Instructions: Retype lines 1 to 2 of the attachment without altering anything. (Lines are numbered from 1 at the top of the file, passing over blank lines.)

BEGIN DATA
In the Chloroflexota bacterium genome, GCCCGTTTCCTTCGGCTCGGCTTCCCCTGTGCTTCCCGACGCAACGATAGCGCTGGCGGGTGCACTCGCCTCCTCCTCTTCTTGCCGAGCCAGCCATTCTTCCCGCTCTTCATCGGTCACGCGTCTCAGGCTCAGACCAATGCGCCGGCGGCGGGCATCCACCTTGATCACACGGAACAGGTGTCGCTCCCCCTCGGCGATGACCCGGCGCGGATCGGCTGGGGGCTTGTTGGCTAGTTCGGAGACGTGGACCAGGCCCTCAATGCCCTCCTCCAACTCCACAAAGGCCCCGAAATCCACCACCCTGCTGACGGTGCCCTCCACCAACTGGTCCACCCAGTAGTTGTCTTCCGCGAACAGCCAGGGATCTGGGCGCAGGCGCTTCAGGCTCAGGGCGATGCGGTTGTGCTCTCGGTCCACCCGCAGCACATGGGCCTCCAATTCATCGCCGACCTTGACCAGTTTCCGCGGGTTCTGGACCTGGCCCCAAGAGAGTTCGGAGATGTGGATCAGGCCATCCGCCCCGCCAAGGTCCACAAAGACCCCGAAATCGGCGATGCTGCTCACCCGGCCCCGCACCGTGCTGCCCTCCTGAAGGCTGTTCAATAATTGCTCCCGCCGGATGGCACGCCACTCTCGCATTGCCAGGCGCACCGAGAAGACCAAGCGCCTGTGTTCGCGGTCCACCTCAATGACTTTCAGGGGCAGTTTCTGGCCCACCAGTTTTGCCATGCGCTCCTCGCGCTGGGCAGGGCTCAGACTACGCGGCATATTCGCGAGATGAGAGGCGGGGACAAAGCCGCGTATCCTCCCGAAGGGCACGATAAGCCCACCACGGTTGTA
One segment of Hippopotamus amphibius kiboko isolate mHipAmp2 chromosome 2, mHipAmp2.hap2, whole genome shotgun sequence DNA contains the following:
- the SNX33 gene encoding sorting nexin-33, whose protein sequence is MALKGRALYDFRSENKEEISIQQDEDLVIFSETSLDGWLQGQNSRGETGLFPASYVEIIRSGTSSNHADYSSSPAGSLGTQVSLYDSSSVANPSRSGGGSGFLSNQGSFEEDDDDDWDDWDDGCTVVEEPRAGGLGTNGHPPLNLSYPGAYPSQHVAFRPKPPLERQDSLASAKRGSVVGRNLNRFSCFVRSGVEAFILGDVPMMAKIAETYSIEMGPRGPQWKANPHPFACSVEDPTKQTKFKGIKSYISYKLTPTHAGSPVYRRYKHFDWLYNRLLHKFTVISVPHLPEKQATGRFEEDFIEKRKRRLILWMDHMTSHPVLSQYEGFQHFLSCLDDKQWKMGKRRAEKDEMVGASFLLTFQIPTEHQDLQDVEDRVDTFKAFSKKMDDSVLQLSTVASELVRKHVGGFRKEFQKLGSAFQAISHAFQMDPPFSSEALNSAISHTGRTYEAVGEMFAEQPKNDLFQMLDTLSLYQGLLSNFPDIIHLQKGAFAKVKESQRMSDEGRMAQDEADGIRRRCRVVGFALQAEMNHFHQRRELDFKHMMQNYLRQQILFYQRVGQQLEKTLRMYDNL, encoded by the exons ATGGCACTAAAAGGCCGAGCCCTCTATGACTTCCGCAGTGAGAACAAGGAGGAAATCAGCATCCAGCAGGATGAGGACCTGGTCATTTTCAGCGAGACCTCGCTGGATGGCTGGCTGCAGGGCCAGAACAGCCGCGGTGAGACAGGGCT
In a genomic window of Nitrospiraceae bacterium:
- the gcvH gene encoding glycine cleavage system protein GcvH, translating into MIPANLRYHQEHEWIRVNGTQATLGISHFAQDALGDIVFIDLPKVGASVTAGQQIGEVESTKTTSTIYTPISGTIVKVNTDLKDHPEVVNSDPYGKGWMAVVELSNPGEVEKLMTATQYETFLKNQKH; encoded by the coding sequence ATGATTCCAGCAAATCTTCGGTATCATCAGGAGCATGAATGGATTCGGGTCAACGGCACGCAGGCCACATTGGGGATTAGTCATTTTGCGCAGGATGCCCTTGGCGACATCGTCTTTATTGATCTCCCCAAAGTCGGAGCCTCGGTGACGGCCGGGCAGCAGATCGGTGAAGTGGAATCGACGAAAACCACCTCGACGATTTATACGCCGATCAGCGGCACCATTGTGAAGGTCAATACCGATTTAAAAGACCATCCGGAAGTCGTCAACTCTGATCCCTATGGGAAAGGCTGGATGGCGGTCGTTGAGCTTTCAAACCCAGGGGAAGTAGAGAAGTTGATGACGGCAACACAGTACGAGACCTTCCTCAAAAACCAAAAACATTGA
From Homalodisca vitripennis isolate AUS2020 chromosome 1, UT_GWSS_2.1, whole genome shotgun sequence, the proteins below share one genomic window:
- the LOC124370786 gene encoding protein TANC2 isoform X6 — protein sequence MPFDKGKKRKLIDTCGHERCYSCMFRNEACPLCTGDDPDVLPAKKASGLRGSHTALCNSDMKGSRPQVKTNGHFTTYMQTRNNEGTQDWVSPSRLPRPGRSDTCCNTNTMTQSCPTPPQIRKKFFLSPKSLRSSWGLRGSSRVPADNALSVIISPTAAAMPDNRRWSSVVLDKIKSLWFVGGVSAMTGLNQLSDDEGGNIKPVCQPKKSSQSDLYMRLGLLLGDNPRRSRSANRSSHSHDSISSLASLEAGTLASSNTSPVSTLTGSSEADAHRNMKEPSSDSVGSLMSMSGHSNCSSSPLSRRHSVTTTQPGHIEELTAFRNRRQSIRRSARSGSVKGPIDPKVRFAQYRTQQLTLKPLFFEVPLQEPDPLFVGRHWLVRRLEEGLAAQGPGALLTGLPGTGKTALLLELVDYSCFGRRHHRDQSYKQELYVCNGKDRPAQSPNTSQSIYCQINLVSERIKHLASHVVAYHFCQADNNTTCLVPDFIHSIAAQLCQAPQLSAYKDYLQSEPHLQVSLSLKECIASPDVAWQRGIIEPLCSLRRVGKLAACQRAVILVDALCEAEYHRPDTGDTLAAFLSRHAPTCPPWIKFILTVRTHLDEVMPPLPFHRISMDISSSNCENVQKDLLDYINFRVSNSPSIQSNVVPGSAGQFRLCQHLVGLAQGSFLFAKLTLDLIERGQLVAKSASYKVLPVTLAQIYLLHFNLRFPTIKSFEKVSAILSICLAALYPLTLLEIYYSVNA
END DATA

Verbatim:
In the Chloroflexota bacterium genome, GCCCGTTTCCTTCGGCTCGGCTTCCCCTGTGCTTCCCGACGCAACGATAGCGCTGGCGGGTGCACTCGCCTCCTCCTCTTCTTGCCGAGCCAGCCATTCTTCCCGCTCTTCATCGGTCACGCGTCTCAGGCTCAGACCAATGCGCCGGCGGCGGGCATCCACCTTGATCACACGGAACAGGTGTCGCTCCCCCTCGGCGATGACCCGGCGCGGATCGGCTGGGGGCTTGTTGGCTAGTTCGGAGACGTGGACCAGGCCCTCAATGCCCTCCTCCAACTCCACAAAGGCCCCGAAATCCACCACCCTGCTGACGGTGCCCTCCACCAACTGGTCCACCCAGTAGTTGTCTTCCGCGAACAGCCAGGGATCTGGGCGCAGGCGCTTCAGGCTCAGGGCGATGCGGTTGTGCTCTCGGTCCACCCGCAGCACATGGGCCTCCAATTCATCGCCGACCTTGACCAGTTTCCGCGGGTTCTGGACCTGGCCCCAAGAGAGTTCGGAGATGTGGATCAGGCCATCCGCCCCGCCAAGGTCCACAAAGACCCCGAAATCGGCGATGCTGCTCACCCGGCCCCGCACCGTGCTGCCCTCCTGAAGGCTGTTCAATAATTGCTCCCGCCGGATGGCACGCCACTCTCGCATTGCCAGGCGCACCGAGAAGACCAAGCGCCTGTGTTCGCGGTCCACCTCAATGACTTTCAGGGGCAGTTTCTGGCCCACCAGTTTTGCCATGCGCTCCTCGCGCTGGGCAGGGCTCAGACTACGCGGCATATTCGCGAGATGAGAGGCGGGGACAAAGCCGCGTATCCTCCCGAAGGGCACGATAAGCCCACCACGGTTGTA
One segment of Hippopotamus amphibius kiboko isolate mHipAmp2 chromosome 2, mHipAmp2.hap2, whole genome shotgun sequence DNA contains the following: